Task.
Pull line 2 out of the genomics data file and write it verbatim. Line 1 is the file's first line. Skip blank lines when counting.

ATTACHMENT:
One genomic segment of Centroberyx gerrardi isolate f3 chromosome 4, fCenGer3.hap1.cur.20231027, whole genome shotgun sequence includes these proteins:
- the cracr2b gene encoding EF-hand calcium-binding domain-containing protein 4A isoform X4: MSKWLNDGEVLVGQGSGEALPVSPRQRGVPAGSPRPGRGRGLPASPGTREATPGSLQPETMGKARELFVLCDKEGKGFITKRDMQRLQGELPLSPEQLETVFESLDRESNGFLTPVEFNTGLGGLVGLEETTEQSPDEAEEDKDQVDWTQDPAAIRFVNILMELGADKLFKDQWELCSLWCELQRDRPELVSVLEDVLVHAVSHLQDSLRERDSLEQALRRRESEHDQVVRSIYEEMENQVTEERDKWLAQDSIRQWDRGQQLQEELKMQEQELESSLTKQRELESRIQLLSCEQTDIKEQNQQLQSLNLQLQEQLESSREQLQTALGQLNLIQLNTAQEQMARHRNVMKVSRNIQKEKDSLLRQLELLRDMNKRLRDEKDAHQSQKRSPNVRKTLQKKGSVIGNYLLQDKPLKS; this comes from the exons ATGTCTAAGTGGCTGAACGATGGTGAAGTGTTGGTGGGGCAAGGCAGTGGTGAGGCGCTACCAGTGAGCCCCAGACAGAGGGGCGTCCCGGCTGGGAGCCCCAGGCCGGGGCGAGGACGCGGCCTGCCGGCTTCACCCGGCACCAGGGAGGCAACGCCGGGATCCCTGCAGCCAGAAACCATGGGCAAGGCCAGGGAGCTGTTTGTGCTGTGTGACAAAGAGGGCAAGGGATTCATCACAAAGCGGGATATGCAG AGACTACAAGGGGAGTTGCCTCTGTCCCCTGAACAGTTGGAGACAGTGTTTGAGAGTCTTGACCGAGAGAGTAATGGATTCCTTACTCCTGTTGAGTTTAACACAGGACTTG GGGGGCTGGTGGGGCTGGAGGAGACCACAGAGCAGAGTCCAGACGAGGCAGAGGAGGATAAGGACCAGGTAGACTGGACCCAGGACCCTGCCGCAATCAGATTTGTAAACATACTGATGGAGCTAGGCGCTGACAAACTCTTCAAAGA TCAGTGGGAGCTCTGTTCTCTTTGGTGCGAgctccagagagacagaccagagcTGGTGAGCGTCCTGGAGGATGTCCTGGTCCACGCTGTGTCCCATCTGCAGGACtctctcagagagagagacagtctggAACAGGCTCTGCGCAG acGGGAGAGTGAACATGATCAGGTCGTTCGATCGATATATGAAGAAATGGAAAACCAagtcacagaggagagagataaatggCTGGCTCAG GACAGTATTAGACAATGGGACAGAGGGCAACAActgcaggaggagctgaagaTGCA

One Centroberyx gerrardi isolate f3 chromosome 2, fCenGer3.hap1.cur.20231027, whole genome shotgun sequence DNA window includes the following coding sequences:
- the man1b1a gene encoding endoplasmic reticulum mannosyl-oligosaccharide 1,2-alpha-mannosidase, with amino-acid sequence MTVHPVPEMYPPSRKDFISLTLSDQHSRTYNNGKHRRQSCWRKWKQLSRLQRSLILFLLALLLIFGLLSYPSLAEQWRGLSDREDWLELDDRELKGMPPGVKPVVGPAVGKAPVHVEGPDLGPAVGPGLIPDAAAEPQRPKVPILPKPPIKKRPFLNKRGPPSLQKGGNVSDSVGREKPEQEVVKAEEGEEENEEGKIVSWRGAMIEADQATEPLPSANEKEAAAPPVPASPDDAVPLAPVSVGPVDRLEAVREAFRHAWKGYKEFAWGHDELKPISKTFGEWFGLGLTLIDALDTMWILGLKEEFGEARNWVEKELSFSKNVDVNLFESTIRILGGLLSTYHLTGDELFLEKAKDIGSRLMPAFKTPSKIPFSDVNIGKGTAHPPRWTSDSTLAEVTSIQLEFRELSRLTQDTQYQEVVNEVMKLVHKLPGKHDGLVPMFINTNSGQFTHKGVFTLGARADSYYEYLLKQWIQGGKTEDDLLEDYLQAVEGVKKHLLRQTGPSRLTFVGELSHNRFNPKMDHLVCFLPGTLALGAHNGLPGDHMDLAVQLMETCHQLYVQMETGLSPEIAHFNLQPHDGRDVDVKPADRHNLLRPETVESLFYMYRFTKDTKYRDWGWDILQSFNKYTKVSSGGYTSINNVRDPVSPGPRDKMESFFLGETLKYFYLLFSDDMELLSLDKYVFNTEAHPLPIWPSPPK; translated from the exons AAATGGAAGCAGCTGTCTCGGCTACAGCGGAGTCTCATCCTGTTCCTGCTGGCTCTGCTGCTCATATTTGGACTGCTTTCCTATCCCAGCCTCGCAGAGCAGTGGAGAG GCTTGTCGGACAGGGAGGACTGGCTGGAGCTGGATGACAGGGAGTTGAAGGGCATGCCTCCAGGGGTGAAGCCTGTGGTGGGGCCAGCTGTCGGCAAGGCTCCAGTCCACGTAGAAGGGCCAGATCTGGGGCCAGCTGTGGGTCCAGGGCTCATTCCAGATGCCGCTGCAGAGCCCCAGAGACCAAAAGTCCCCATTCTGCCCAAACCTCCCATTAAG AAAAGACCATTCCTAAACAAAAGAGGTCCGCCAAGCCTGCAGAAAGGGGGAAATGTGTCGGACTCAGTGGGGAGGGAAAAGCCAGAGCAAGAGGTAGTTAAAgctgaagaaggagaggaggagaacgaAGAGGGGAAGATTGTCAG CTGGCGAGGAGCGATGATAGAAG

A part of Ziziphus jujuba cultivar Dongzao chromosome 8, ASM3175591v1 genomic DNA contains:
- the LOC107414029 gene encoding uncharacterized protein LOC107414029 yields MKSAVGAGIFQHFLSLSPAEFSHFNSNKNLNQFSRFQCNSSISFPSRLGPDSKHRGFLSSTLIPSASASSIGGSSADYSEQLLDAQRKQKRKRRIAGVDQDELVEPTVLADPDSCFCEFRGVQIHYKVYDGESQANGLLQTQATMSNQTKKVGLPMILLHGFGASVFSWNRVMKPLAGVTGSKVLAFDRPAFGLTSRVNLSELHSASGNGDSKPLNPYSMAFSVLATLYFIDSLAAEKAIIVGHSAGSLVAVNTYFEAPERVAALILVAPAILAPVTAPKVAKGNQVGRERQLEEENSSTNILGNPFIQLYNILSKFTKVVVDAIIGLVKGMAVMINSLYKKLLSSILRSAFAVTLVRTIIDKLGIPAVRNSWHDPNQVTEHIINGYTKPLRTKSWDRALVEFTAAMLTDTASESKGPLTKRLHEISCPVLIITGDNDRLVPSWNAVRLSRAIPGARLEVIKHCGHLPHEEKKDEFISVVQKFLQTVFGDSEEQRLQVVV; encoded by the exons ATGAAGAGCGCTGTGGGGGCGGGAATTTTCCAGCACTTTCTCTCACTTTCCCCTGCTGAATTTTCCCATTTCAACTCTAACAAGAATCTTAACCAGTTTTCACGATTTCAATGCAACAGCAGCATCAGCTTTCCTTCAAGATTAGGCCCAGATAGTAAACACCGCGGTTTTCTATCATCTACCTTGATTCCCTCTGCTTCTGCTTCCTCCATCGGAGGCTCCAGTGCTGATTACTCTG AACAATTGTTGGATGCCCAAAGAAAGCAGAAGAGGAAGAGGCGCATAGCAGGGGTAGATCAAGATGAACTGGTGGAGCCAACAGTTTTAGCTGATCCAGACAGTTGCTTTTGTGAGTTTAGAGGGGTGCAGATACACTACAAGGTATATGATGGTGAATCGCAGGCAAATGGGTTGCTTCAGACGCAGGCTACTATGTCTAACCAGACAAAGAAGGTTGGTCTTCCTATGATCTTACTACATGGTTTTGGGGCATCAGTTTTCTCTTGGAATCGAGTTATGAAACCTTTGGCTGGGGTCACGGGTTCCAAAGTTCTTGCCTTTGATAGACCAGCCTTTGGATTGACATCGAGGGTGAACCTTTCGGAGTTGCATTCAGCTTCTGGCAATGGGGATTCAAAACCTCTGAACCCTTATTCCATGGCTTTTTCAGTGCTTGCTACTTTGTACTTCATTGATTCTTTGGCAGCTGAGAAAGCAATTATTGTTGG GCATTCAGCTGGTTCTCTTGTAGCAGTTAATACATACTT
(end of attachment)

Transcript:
- the cracr2b gene encoding EF-hand calcium-binding domain-containing protein 4A isoform X4: MSKWLNDGEVLVGQGSGEALPVSPRQRGVPAGSPRPGRGRGLPASPGTREATPGSLQPETMGKARELFVLCDKEGKGFITKRDMQRLQGELPLSPEQLETVFESLDRESNGFLTPVEFNTGLGGLVGLEETTEQSPDEAEEDKDQVDWTQDPAAIRFVNILMELGADKLFKDQWELCSLWCELQRDRPELVSVLEDVLVHAVSHLQDSLRERDSLEQALRRRESEHDQVVRSIYEEMENQVTEERDKWLAQDSIRQWDRGQQLQEELKMQEQELESSLTKQRELESRIQLLSCEQTDIKEQNQQLQSLNLQLQEQLESSREQLQTALGQLNLIQLNTAQEQMARHRNVMKVSRNIQKEKDSLLRQLELLRDMNKRLRDEKDAHQSQKRSPNVRKTLQKKGSVIGNYLLQDKPLKS; this comes from the exons ATGTCTAAGTGGCTGAACGATGGTGAAGTGTTGGTGGGGCAAGGCAGTGGTGAGGCGCTACCAGTGAGCCCCAGACAGAGGGGCGTCCCGGCTGGGAGCCCCAGGCCGGGGCGAGGACGCGGCCTGCCGGCTTCACCCGGCACCAGGGAGGCAACGCCGGGATCCCTGCAGCCAGAAACCATGGGCAAGGCCAGGGAGCTGTTTGTGCTGTGTGACAAAGAGGGCAAGGGATTCATCACAAAGCGGGATATGCAG AGACTACAAGGGGAGTTGCCTCTGTCCCCTGAACAGTTGGAGACAGTGTTTGAGAGTCTTGACCGAGAGAGTAATGGATTCCTTACTCCTGTTGAGTTTAACACAGGACTTG GGGGGCTGGTGGGGCTGGAGGAGACCACAGAGCAGAGTCCAGACGAGGCAGAGGAGGATAAGGACCAGGTAGACTGGACCCAGGACCCTGCCGCAATCAGATTTGTAAACATACTGATGGAGCTAGGCGCTGACAAACTCTTCAAAGA TCAGTGGGAGCTCTGTTCTCTTTGGTGCGAgctccagagagacagaccagagcTGGTGAGCGTCCTGGAGGATGTCCTGGTCCACGCTGTGTCCCATCTGCAGGACtctctcagagagagagacagtctggAACAGGCTCTGCGCAG acGGGAGAGTGAACATGATCAGGTCGTTCGATCGATATATGAAGAAATGGAAAACCAagtcacagaggagagagataaatggCTGGCTCAG GACAGTATTAGACAATGGGACAGAGGGCAACAActgcaggaggagctgaagaTGCA